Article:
Steven Zweig, unlucky Viennese exile, lamented Magellan’s obscurity. “Columbus and Cortez and Francis Drake have had countless pages written to perpetuate their memory,” Zweig wrote, “but Magellan, whose achievements out shadow the others, has been but a name in the history books.” As for Lapu-Lapu, the details of his life are like Magellan’s: mixed together with myths, folktales, and nationalist discourses that would have been incomprehensible to either man. In paintings and other depictions, Lapu-Lapu is always muscular and young, poised with revolutionary purpose. He, too, is but a name in the history books, a portal to fantasy and metaphor. It is ultimately not clear whether Lapu-Lapu was actually present at the Battle of Mactan, what role his age permitted him to play in the fighting, or where his unusual name comes from. He is a gap in the record, an unquoted source, a cipher. Some legends hold that Lapu-Lapu sailed to Mactan from Borneo. It is a common point of origin for Visayan folk heroes. You might also say that he came from over the rainbow or beyond the horizon, so long as he came from somewhere. There is a cave in the hills of southern Cebu that has been known throughout recorded history as laposlapos, meaning, in the local dialect, “a hole that penetrates through and through.”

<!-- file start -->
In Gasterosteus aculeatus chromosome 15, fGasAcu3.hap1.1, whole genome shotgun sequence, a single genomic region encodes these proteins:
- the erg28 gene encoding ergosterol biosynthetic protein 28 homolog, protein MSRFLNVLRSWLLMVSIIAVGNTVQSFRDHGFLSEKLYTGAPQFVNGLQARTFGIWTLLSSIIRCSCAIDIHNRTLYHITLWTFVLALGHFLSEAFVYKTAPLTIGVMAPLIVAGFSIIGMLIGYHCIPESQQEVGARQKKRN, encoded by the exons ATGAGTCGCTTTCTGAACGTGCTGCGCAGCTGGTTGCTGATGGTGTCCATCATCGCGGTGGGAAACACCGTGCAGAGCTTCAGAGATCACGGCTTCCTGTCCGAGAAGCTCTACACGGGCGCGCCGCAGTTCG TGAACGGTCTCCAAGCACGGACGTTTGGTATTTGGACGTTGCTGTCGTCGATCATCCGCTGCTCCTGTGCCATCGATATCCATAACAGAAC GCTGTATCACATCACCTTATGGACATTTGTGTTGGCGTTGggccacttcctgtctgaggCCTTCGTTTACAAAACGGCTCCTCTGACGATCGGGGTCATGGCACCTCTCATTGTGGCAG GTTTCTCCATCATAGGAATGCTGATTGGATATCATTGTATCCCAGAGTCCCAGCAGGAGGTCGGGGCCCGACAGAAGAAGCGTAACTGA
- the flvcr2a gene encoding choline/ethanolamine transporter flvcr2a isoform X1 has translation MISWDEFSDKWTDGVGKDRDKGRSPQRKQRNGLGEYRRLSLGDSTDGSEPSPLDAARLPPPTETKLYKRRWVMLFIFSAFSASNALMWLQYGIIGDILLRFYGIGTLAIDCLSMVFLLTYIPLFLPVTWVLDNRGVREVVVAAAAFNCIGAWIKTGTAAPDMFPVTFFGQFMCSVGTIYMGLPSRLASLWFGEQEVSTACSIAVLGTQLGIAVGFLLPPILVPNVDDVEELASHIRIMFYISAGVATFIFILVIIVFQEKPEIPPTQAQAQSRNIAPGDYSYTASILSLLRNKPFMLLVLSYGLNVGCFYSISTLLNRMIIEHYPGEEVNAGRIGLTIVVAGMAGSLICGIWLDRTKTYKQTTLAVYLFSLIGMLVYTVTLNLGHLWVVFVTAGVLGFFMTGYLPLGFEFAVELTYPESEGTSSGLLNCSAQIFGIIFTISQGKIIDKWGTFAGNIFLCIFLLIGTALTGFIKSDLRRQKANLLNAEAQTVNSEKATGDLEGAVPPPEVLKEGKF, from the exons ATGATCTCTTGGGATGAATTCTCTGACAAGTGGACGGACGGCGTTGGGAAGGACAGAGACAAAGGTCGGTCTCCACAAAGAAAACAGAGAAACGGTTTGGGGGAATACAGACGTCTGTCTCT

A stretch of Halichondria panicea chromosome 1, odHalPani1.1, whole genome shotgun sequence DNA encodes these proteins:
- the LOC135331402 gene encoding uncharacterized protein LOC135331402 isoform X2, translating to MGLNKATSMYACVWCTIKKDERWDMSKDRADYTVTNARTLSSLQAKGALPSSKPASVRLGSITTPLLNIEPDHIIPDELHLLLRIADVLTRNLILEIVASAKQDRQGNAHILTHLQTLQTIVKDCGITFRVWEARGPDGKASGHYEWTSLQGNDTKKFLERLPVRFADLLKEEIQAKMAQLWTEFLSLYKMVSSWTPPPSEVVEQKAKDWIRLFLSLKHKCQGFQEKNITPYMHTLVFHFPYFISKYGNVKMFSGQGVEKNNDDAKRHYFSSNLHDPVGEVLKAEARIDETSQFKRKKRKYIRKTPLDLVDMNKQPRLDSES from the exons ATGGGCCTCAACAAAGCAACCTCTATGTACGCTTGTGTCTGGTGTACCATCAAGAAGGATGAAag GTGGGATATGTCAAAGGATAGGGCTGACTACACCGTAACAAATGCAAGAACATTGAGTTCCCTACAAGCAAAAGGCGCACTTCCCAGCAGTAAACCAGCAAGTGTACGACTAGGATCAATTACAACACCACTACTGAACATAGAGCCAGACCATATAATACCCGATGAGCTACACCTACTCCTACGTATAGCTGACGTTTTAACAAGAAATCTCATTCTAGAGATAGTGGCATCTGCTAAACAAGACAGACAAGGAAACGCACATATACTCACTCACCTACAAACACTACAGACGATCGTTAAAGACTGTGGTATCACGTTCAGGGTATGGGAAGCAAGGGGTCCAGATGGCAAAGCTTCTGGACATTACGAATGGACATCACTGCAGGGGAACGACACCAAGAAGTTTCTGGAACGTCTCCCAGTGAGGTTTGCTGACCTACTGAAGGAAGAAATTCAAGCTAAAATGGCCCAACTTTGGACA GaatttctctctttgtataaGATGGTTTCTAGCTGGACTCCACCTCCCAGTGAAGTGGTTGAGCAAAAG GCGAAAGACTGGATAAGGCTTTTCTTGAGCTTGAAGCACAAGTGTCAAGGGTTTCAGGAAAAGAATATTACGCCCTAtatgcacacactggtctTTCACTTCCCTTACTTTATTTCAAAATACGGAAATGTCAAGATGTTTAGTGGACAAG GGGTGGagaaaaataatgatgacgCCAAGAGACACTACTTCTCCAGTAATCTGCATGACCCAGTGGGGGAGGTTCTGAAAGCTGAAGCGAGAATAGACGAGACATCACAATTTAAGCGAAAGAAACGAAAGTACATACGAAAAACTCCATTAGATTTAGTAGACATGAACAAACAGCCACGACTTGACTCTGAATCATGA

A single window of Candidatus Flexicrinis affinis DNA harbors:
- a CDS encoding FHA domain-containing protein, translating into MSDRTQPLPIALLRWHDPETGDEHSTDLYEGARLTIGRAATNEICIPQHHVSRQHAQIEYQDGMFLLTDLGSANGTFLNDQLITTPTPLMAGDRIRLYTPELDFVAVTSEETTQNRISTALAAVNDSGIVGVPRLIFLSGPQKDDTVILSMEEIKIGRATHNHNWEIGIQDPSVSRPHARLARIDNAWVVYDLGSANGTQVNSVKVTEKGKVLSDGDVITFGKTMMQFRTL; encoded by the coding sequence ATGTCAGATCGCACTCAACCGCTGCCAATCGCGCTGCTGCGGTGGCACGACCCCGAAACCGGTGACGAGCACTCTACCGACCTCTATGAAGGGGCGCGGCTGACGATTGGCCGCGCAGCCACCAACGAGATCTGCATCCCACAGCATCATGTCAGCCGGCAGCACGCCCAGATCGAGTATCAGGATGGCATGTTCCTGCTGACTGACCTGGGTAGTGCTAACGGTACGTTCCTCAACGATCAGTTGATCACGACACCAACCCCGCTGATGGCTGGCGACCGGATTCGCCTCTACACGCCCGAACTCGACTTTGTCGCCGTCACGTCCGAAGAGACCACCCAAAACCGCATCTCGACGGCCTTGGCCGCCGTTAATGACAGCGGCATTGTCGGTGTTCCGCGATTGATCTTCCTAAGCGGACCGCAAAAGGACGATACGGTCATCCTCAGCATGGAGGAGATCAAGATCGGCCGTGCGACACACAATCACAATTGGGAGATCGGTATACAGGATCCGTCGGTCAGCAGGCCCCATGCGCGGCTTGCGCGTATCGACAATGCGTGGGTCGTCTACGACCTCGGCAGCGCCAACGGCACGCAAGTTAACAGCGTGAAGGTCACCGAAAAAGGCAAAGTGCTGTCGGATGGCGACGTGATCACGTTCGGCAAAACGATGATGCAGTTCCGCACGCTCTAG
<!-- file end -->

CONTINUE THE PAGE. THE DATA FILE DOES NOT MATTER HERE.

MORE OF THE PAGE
I’m mixing things up in the newsletter this time around, presenting some recently drafted writing that came out of the ongoing work on my book project. This particular area of research has ended up somewhat tangential to the main subject, so I’m not sure what form it might take in the end, but at some point I realized that I had a lot of text on my hands, and…more information about Ferdinand Magellan than you require. Consider this an early look at some material I’ve been working through.